# Using Dot Product with InterpolatingFunctions

I am using NDSolve on a vector function $\mathbf y'(x)=f[\mathbf y(x)]$ with initial condition $\mathbf y_0$, where the dimension of the vector should be user-defined.

Clear[y, y0]
y0 = {1, 2}
sol = NDSolve[{y'[x] + y[x] == 0, y[0] == y0}, {y}, {x, 0, 10}]


I'm attempting to use the resulting InterpolatingFunction as an input into a matrix ODE, $\mathbf z'(x) = g[\mathbf z(x)]$, with initial condition $\mathbf z_0$.

Clear[z,z0]
z0 = {{1., 2.},{3.,4.}}
failing = NDSolve[{z'[x] + foo[y[x] /. sol, {1, 1}] z[x] == 0, z[0] == z0}, {z}, {x, 0, 10}]


Where

foo[vectx_?(VectorQ[#] &), vecty_?(VectorQ[#] &)] := vectx.vecty


The function foo[x,y] is failing to compute the dot product correctly because the dimensions don't match up (Length[y[x] /. sol,] is 1), although VectorQ[y[x] /. sol] yields True. Naively, I expected that the result of NDSolve would be something like

$\mathbf y(x) = (\text{InterpolatingFunction}[y_1(x)], \text{InterpolatingFunction}[y_2(x)],...)$

So that the dot product

$\mathbf y \cdot (a,b,...)=a \, \text{InterpolatingFunction}[y_1(x)] + b \, \text{InterpolatingFunction}[y_2(x)]+...$

Rather, it's something more like {InterpolatingFunction[{{0.,10.}},<>][t]}, which is trivially a vector since it's enclosed by {...}.

How do I express my "dot product" logic above in Mathematica-ese? Or is there a more elegant way to get the code flow that I want?

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You can change sol = NDSolve... to sol = First@NDSolve.. to get y[x]/.sol to have the form InterpolatingFunction[...] instead of {InterpolatingFunction[...]} – ssch Jun 24 '13 at 10:33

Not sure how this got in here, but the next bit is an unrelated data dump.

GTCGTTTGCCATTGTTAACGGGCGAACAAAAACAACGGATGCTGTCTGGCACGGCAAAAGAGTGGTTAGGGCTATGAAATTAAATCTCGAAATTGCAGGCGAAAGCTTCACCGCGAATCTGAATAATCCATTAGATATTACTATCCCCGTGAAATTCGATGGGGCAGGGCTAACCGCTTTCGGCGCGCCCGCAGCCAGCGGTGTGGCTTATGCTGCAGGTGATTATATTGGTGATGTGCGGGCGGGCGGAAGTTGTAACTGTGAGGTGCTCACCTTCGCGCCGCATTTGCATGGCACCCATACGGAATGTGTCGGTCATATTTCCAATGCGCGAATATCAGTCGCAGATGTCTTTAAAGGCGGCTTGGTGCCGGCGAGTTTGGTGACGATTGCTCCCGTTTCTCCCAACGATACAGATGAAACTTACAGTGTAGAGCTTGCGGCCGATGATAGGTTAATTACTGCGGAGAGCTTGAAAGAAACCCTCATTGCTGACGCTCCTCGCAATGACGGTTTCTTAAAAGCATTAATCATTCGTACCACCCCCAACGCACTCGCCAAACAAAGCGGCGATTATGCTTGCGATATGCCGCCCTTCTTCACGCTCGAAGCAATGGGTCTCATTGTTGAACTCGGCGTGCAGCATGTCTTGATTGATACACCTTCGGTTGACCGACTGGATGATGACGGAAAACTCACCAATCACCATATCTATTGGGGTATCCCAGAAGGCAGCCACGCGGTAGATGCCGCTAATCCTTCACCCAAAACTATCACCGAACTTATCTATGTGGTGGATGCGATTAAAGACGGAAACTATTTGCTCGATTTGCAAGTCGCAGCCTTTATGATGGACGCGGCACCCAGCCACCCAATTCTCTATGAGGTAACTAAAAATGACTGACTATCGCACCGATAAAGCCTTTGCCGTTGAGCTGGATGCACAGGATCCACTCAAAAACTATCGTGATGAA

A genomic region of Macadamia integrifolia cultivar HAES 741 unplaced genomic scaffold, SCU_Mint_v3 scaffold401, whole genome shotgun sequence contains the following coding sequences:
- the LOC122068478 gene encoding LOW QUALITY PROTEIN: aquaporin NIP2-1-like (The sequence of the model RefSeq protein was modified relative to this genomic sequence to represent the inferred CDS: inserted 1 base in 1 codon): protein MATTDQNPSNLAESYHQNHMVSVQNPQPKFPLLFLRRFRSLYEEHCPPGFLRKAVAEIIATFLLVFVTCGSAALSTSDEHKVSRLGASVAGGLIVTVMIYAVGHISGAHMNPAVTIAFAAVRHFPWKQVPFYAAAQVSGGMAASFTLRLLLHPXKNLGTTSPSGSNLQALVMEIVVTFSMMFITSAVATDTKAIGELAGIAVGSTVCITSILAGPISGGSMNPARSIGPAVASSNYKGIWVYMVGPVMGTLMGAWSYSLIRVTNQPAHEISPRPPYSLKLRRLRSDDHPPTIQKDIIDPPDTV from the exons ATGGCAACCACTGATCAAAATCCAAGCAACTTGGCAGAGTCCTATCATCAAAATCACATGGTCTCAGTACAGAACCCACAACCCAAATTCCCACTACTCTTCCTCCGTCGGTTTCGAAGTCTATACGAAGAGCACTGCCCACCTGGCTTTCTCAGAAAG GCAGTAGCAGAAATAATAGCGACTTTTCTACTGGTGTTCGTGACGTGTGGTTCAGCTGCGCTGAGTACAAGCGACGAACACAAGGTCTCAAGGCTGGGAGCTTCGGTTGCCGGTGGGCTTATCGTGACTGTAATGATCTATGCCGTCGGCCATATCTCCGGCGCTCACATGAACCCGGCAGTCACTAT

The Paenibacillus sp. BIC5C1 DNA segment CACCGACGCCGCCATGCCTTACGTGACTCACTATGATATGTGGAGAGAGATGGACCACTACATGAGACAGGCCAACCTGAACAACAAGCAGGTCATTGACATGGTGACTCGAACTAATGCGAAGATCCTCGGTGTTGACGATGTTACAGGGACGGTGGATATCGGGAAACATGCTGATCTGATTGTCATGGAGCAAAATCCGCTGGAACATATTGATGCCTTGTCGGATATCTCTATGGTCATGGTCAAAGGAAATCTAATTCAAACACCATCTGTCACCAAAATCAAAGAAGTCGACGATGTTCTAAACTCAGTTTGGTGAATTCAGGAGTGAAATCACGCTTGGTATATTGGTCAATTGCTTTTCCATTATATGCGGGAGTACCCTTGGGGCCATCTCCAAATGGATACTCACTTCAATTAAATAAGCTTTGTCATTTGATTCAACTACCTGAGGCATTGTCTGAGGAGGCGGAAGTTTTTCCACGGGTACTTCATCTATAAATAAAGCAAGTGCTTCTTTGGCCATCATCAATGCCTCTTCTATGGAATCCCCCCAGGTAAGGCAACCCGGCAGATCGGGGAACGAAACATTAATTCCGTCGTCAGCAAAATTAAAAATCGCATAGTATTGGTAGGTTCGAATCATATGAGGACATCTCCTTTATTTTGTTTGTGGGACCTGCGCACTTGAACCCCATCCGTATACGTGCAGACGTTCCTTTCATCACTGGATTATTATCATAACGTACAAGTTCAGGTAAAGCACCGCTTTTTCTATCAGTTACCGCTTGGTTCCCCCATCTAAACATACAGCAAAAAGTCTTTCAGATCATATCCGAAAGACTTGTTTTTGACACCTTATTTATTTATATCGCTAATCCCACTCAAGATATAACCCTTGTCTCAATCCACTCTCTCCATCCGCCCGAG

The (VectorQ[#] &) is not needed, VectorQ will do the job in this case. – mmal Jun 24 '13 at 12:20
Alternatively (VectorQ[#, NumericQ]&) is more precise. (Note that VectorQ[y[x] /. sol] is True, but VectorQ[y[0.4] /. sol] is False.) One could also add a condition, foo[..] /; Length[vectx] == Length[vecty] := .., but that's not really necessary. The major problem has been pointed out by ssch and partial81. – Michael E2 Jun 24 '13 at 14:11
@ssch, this worked perfectly, thank you. – cosmoguy Jun 24 '13 at 21:41

I think the following could help:

failing = NDSolve[{z'[x] +

Btw. You can also skip the Evaluate and use only foo[y[x] /. sol[[1]], {1, 1}]. The result is the same.
Great to hear! Btw. First[expr] (as ssch writes) and expr[[1]], are equivalent. So, chose the notation you like more ;-) – partial81 Jun 25 '13 at 6:19